So take us to your worst moment. Bring it down to the ground level. I want to be there with you, whether it be in Maine selling salads, or here in San Diego hocking bikinis. What was the worst moment you’ve ever experienced? Take us to that moment and tell us that entire story.
Joanna: I’m happy to and this is something I have probably only shared with a handful of people. So I’m gonna share this with you and the thousands of people that’ll be listening right now.
John: Right. Fire Nation.
Joanna: That’s okay. So for me, I moved to L.A. to really dive in head first with the swimwear and I just figured I was going to show up and just go teach myself everything. I was in there with showrooms, with the manufacturers, pattern makers just learning everything and absorbing. It was awesome. Looking back I wouldn’t have traded that experience for anything, but it came to a point where I had my savings, I had actually sold out of a startup company so I had some money to put towards the line at the time. And I eventually ran out of money. And my dad had told me before that I should get a job and work on this part time, but I insisted that this is what I needed to be living and breathing.
So I was living in Marina del Rey and in this beautiful apartment, had my beautiful things, and I literally couldn’t pay rent. So I had to sell my car. And that gave me enough money to pay the rest of my rent and move out and move in with a friend for a while actually, just because I – man, looking back I just can’t even believe that I went through that. And that was only a couple of years ago. So if I look back at the lessons learned there, I’m not really sure that anyone still could have convinced me to get a job and not work on the swimwear full time. But if I could have done it differently I think I would have probably hired somebody to help me to really cut out the cost and the time that went into it on my end.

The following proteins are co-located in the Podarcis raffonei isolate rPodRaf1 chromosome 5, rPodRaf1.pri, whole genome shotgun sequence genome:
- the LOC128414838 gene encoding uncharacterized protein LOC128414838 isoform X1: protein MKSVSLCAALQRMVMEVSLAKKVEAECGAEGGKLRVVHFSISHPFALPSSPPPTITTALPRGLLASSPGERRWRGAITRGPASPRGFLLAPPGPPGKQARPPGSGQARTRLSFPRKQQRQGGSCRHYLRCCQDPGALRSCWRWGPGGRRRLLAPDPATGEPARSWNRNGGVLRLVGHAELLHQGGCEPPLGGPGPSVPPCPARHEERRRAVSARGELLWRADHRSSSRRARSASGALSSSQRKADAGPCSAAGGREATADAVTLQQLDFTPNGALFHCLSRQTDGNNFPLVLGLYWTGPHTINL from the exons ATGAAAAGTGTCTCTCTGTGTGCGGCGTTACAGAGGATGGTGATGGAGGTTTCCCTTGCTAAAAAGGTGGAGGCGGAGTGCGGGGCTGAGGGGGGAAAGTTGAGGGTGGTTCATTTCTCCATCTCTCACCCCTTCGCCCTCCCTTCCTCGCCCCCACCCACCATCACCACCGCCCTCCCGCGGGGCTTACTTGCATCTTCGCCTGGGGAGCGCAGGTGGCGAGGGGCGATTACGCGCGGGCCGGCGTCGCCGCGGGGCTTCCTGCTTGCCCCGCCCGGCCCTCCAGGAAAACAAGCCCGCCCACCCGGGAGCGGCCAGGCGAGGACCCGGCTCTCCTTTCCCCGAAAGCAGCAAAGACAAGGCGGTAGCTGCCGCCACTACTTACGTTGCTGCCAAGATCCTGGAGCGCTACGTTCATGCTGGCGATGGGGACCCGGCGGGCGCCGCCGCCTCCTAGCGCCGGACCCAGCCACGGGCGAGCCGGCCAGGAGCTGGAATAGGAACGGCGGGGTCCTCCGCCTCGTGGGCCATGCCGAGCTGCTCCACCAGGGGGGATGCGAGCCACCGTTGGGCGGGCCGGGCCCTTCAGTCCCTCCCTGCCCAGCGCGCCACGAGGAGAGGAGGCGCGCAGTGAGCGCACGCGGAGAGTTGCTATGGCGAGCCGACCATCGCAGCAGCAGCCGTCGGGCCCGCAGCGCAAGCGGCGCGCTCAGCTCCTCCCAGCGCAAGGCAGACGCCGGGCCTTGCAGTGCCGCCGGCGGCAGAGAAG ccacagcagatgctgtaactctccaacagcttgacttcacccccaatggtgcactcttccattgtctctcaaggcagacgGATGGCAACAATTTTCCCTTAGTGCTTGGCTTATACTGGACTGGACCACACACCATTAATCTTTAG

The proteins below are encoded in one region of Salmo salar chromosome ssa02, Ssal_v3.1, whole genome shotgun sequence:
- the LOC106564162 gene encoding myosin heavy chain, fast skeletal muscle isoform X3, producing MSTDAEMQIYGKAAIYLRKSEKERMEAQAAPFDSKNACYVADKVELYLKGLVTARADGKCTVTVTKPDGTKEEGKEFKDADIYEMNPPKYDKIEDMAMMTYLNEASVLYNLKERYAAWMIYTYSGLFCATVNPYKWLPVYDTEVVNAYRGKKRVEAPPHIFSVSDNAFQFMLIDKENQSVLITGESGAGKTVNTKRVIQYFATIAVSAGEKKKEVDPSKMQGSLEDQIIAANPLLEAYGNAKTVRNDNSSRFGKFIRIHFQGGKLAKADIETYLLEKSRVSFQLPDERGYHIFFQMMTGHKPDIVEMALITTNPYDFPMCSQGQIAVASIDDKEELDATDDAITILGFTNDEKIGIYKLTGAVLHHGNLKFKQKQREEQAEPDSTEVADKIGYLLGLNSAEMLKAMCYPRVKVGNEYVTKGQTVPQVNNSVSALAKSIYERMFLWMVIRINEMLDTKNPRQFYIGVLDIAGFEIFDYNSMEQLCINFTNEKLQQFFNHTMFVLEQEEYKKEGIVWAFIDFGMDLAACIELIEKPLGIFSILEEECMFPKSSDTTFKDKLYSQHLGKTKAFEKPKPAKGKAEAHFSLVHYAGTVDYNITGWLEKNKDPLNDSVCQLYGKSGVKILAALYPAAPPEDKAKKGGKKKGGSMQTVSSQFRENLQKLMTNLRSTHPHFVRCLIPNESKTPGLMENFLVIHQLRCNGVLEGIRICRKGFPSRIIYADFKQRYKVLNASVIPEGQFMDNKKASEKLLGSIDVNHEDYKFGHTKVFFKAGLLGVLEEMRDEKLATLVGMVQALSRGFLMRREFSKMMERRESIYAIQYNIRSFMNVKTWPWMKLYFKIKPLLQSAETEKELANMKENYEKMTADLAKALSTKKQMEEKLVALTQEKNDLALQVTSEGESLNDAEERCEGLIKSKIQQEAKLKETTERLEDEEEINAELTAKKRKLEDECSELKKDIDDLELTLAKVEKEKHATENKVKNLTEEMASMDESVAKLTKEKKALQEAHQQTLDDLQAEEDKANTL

John: Joanna I wanna talk about this for a second because that was what you consider your worst entrepreneurial moment. And Fire Nation, I want you guys to listen to this and actually think about the words that Joanna just said because she had to sell her car. She had to move in with a friend. Listen, none of those things I would wish upon anybody for sure, but guess what? She was still here in California living, she was living with a friend, I mean it wasn’t like life was great and things weren’t working out well, but it wasn’t like it was the end of the world. And that’s one thing that we just put in our own heads that stops you from ever starting.